Trade-offs between high yields and greenhouse gas emissions in irrigation wheat cropland in China
- 1Center for Resources, Environment and Food Security, China Agricultural University, Beijing 100193, China
- 2College of Resources and Environmental Science, Henan Agricultural University, Zhengzhou 450000, China
- 3College of Resources and Environmental Science, Hebei Agricultural University, Baoding 071001, China
- *These authors contributed equally to this work.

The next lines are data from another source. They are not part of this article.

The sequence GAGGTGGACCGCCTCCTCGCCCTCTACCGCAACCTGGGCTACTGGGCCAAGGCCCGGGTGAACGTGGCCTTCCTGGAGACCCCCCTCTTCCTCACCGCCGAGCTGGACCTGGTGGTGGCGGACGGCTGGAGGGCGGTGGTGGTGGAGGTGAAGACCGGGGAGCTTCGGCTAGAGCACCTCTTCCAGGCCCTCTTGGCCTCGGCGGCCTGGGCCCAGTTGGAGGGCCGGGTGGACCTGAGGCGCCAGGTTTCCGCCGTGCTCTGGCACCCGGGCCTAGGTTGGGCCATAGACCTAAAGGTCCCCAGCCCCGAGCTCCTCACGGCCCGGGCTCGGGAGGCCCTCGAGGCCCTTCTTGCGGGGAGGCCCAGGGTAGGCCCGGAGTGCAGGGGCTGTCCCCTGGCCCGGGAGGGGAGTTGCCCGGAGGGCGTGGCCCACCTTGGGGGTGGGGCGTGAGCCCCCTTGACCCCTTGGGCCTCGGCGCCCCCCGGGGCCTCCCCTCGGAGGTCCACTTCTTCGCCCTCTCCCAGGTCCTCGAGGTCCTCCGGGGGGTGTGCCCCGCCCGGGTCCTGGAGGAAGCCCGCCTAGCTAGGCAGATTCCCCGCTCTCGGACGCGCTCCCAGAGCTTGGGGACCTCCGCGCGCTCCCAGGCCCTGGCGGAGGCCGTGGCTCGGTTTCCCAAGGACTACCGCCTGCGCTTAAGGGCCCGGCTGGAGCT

Abstract. Although the concept of producing higher yields with reduced greenhouse gas (GHG) emissions is a goal that attracts increasing public and scientific attention, the trade-off between high yields and GHG emissions in intensive agricultural production is not well understood. Here, we hypothesize that there exists a mechanistic relationship between wheat grain yield and GHG emission, and that could be transformed into better agronomic management. A total 33 sites of on-farm experiments were investigated to evaluate the relationship between grain yield and GHG emissions using two systems (conventional practice, CP; high-yielding systems, HY) of intensive winter wheat (Triticum aestivum L.) in China. Furthermore, we discussed the potential to produce higher yields with lower GHG emissions based on a survey of 2938 farmers. Compared to the CP system, grain yield was 39% (2352 kg ha−1) higher in the HY system, while GHG emissions increased by only 10%, and GHG emission intensity was reduced by 21%. The current intensive winter wheat system with farmers' practice had a median yield and maximum GHG emission rate of 6050 kg ha−1 and 4783 kg CO2 eq ha−1, respectively; however, this system can be transformed to maintain yields while reducing GHG emissions by 26% (6077 kg ha−1, and 3555 kg CO2 eq ha−1). Further, the HY system was found to increase grain yield by 39% with a simultaneous reduction in GHG emissions by 18% (8429 kg ha−1, and 3905 kg CO2 eq ha−1, respectively). In the future, we suggest moving the trade-off relationships and calculations from grain yield and GHG emissions to new measures of productivity and environmental protection using innovative management technologies.